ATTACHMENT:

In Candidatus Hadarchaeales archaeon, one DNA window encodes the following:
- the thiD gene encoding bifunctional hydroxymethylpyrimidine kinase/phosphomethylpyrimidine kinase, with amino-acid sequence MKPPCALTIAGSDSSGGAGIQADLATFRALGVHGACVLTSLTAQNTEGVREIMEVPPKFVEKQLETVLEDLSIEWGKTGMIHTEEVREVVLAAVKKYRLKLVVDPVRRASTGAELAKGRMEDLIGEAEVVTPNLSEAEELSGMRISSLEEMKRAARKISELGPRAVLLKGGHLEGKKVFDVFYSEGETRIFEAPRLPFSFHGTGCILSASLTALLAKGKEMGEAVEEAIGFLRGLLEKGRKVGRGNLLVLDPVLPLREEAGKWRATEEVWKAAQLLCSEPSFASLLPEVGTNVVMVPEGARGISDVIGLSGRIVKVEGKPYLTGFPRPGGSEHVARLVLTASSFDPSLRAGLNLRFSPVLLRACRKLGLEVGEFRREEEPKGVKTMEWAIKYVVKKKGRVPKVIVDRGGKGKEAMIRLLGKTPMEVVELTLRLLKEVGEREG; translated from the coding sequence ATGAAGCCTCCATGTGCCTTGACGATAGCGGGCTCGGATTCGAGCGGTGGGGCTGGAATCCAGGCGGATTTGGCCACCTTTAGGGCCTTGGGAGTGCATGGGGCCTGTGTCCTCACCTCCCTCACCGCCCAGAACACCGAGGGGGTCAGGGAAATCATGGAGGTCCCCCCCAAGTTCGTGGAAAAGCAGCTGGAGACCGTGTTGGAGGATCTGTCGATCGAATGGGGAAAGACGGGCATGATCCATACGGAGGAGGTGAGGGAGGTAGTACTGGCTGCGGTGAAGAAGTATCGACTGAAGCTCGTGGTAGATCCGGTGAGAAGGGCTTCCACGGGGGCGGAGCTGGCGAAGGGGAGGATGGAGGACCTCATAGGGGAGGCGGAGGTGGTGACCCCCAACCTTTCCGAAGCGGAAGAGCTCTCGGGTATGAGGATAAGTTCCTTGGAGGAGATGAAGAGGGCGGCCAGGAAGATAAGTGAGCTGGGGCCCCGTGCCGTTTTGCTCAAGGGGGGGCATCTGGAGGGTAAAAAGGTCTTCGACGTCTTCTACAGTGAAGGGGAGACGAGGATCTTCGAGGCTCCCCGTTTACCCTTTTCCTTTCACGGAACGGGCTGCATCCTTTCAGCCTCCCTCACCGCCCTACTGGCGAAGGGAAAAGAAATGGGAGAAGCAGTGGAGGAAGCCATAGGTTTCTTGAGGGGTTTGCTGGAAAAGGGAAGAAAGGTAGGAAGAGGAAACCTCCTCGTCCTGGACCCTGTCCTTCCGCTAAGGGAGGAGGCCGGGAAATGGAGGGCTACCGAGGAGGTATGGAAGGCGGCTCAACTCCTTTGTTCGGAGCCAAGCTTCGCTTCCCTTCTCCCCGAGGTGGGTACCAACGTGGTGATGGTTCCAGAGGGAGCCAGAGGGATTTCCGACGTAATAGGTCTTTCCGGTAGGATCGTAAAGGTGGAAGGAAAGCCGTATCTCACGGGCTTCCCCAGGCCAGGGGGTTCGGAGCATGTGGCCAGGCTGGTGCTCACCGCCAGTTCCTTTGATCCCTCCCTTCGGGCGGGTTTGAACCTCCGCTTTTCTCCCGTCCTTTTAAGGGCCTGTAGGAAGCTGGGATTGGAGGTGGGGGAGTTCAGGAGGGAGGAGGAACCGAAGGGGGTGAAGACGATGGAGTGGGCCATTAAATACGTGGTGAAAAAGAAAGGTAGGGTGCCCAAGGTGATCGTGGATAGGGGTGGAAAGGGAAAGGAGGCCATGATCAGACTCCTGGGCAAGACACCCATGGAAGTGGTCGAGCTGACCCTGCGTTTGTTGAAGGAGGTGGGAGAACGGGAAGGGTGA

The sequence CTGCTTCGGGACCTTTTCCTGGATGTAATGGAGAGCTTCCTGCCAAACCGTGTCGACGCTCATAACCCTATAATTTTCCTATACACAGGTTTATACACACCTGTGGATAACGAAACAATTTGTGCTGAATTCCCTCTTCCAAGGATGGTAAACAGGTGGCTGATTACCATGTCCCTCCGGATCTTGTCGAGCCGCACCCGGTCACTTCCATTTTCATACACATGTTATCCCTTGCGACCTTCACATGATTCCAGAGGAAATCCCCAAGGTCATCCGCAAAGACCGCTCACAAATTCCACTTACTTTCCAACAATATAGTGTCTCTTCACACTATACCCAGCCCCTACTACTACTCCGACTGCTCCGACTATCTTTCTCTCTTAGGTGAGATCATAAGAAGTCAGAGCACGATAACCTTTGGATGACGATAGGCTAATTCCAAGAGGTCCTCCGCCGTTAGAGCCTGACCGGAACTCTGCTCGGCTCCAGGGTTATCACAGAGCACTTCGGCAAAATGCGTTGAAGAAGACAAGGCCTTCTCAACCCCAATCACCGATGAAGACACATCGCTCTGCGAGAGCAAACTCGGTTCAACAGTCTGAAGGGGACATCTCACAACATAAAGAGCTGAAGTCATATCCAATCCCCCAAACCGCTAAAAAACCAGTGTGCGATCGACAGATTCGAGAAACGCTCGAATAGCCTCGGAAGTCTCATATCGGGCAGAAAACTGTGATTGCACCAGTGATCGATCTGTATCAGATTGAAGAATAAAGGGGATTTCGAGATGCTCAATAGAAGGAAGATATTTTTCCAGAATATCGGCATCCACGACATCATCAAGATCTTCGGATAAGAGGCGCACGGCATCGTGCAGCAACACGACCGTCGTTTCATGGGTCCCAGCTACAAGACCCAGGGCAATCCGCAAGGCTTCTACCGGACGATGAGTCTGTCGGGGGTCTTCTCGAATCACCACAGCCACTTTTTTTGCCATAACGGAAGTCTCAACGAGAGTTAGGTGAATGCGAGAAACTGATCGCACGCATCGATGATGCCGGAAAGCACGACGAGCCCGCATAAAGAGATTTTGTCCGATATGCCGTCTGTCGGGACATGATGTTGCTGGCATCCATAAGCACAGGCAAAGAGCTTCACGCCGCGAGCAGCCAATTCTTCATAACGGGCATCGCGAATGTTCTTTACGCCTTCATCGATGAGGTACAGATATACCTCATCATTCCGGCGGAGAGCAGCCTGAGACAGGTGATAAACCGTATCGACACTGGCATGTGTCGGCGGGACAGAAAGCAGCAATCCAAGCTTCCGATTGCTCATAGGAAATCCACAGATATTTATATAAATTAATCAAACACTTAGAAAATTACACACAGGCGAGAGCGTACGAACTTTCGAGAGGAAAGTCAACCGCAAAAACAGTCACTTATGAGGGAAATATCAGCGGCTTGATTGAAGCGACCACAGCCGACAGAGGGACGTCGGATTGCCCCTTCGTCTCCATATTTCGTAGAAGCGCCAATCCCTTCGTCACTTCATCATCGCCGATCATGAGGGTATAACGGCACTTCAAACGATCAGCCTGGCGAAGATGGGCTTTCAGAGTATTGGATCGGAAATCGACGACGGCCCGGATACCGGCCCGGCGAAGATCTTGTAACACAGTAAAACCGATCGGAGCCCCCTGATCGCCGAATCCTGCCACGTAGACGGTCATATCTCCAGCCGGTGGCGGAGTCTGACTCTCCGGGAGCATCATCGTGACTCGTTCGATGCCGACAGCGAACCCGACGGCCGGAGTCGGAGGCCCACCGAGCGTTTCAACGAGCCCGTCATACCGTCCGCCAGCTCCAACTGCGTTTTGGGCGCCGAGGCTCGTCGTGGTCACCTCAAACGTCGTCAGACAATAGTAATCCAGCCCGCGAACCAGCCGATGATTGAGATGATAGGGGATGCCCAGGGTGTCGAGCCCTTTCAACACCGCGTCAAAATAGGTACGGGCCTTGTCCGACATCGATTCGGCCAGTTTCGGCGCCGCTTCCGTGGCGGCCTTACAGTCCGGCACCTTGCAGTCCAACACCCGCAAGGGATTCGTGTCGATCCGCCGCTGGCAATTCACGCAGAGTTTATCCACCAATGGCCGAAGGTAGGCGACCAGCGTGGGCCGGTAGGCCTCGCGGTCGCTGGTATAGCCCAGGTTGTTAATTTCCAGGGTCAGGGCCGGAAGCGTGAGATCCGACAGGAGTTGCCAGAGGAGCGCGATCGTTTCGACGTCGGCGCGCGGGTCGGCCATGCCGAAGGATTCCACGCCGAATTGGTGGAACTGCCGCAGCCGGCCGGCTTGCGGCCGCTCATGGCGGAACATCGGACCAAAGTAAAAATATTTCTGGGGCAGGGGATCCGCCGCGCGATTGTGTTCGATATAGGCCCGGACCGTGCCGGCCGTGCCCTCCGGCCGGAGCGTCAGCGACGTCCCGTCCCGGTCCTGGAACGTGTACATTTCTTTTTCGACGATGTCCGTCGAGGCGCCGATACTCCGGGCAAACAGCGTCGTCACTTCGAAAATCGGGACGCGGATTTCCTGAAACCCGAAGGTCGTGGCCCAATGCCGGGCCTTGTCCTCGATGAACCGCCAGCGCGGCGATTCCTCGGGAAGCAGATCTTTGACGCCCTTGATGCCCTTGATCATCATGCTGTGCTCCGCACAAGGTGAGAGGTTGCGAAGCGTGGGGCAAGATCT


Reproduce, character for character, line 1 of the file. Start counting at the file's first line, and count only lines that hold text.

In Candidatus Hadarchaeales archaeon, one DNA window encodes the following: